How The Hero’s Journey Is Totalitarian

Good guy Sauron, from Lord Of The Rings

Years of movies have primed people to think that you can save the world by finding the right button and just pushing it. Or finding the bad guy and murdering him. Batman, James Bond, the Avengers, Lord of the Rings, Star Wars, every blockbuster really.

But the world doesn’t work that way. To ‘save’ the world the world has to change, it’s not a voyage of personal discovery. Power relations have to change, usually violently. Basically, you have to root for the bad guys, the ones trying to make a change.

This is fundamentally not what heroes do. Heroes can go anywhere and do anything—they can even have superpowers—but they must fly in a loop. They must return to where they start. This is literally the hero’s journey, and it dominates imperial art. So let us look through the fever dreams of late capitalism (movies) to see what they say about its heart.

The Hero’s Journey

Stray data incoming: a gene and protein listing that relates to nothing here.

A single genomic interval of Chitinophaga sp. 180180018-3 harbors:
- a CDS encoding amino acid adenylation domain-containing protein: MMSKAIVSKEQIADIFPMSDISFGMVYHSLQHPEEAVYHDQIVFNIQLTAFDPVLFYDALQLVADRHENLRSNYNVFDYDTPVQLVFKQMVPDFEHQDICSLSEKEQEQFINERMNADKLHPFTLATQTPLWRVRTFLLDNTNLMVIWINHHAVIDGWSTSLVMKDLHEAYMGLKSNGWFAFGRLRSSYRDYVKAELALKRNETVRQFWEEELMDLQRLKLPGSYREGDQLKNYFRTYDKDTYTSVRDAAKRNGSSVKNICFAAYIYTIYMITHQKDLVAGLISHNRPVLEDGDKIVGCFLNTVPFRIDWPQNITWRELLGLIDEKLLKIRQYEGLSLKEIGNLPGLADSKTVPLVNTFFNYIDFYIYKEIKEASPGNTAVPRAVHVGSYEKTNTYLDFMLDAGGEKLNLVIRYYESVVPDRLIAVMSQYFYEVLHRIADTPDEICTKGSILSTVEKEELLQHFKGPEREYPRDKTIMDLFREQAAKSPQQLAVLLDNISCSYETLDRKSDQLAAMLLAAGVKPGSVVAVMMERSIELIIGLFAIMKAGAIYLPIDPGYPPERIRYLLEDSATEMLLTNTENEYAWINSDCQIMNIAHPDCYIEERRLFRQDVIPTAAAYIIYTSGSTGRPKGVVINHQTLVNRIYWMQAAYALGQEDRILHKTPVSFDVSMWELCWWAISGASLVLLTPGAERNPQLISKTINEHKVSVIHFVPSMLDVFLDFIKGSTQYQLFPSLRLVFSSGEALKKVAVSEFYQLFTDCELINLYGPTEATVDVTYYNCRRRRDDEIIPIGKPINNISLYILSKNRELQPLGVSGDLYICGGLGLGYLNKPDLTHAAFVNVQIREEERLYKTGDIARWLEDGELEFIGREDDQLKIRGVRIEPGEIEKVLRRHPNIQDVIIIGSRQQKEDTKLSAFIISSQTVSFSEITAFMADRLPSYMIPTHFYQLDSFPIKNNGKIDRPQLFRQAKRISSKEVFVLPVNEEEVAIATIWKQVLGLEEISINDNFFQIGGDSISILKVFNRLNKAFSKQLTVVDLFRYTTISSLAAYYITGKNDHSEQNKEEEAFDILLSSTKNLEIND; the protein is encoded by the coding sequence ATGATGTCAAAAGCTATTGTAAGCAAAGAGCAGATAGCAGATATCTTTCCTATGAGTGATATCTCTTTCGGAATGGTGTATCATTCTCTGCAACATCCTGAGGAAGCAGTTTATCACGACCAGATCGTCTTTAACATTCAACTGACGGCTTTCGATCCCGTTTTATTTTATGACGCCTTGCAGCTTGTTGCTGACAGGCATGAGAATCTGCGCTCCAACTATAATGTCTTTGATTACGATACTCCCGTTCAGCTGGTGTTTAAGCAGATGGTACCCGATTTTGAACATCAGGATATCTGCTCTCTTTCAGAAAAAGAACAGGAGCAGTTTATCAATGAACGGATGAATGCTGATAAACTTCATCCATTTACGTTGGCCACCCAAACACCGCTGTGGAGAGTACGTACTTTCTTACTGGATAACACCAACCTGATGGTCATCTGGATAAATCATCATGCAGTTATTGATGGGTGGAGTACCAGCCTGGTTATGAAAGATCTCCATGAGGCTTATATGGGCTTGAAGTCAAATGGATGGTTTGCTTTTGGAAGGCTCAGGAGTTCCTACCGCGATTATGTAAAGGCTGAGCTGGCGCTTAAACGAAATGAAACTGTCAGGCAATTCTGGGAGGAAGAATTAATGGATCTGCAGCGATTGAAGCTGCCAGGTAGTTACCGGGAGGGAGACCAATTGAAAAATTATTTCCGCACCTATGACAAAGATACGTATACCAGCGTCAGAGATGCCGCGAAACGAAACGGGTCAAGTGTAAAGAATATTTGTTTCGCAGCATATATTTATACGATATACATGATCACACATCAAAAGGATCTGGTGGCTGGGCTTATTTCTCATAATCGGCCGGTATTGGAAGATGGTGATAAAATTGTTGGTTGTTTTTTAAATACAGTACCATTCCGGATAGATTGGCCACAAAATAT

Almost every adventure film is oriented around what Joseph Campbell called the hero’s journey. This narrative form is so common that we think it’s the only one.

Lord Of The Rings

Take Lord Of The Rings, for example, dude is chilling in the Shire, things get all fucked up, he goes on a hero’s journey, then he throws the Ring in the bin and is back to chilling in the Shire again. It’s the classic narrative arc.

In LOTR only the ‘Dark’ Lord Sauron is trying to change the world. Meanwhile a cartel of the most powerful people in Middle Earth gather to resist him, using a weaponized Hobbit to protect their privileges. A lot happens in LOTR, but nothing changes. Frodo walks a lot but the place stays the same, with the same people in charge.

Star Wars

A weirder example is Star Wars. Star Wars seems like it’s about rebellion against Empire, and sorta was, but now it has become a part of the Disney empire in real life. Disney doesn’t want the (Galactic) Empire to die because that would stop the show. So now the Empire is basically eternal, at least until the copyright runs out.

So today my younger cousins have pictures of Stormtroopers on their wall. Families dress up as the neo-Nazi ‘First Order’ on Disney’s Galactic Starcruiser.Whatever commentary George Lucas was trying to make about Nazis 50 years ago has morphed into ‘Nazis are cool’.

Within this empire within an empire, heroes go on journeys but the Empire is always, always preserved. On the Galactic Cruiser you can cosplay as either the Empire or Rebellion, it’s irrelevant really. You can be the hero in the hero’s journey yourself, to see how pointless it all is. Both the Galactic Empire and Disney Empire stay the same no matter what.